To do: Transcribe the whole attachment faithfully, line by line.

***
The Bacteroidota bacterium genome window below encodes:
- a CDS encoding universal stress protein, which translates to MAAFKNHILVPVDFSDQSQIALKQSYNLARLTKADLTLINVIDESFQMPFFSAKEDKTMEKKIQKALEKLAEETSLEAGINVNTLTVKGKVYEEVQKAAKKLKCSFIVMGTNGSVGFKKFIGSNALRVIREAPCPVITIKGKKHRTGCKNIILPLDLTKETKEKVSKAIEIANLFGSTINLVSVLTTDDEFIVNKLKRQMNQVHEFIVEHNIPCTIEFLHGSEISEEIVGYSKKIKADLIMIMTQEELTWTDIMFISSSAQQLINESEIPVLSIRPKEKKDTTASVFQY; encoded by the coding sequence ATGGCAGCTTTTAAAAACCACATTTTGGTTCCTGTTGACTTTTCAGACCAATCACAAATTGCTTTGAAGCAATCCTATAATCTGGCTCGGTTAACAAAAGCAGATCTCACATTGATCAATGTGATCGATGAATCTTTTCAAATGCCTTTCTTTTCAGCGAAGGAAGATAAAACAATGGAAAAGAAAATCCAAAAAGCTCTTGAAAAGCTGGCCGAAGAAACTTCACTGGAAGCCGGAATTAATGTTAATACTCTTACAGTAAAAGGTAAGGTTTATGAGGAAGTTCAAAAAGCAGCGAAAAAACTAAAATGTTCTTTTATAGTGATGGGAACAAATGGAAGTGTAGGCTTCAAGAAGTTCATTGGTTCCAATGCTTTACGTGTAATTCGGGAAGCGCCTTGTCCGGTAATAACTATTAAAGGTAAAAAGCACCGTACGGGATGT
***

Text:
The Bacteroidota bacterium genome window below encodes:
- a CDS encoding universal stress protein, which translates to MAAFKNHILVPVDFSDQSQIALKQSYNLARLTKADLTLINVIDESFQMPFFSAKEDKTMEKKIQKALEKLAEETSLEAGINVNTLTVKGKVYEEVQKAAKKLKCSFIVMGTNGSVGFKKFIGSNALRVIREAPCPVITIKGKKHRTGCKNIILPLDLTKETKEKVSKAIEIANLFGSTINLVSVLTTDDEFIVNKLKRQMNQVHEFIVEHNIPCTIEFLHGSEISEEIVGYSKKIKADLIMIMTQEELTWTDIMFISSSAQQLINESEIPVLSIRPKEKKDTTASVFQY; encoded by the coding sequence ATGGCAGCTTTTAAAAACCACATTTTGGTTCCTGTTGACTTTTCAGACCAATCACAAATTGCTTTGAAGCAATCCTATAATCTGGCTCGGTTAACAAAAGCAGATCTCACATTGATCAATGTGATCGATGAATCTTTTCAAATGCCTTTCTTTTCAGCGAAGGAAGATAAAACAATGGAAAAGAAAATCCAAAAAGCTCTTGAAAAGCTGGCCGAAGAAACTTCACTGGAAGCCGGAATTAATGTTAATACTCTTACAGTAAAAGGTAAGGTTTATGAGGAAGTTCAAAAAGCAGCGAAAAAACTAAAATGTTCTTTTATAGTGATGGGAACAAATGGAAGTGTAGGCTTCAAGAAGTTCATTGGTTCCAATGCTTTACGTGTAATTCGGGAAGCGCCTTGTCCGGTAATAACTATTAAAGGTAAAAAGCACCGTACGGGATGT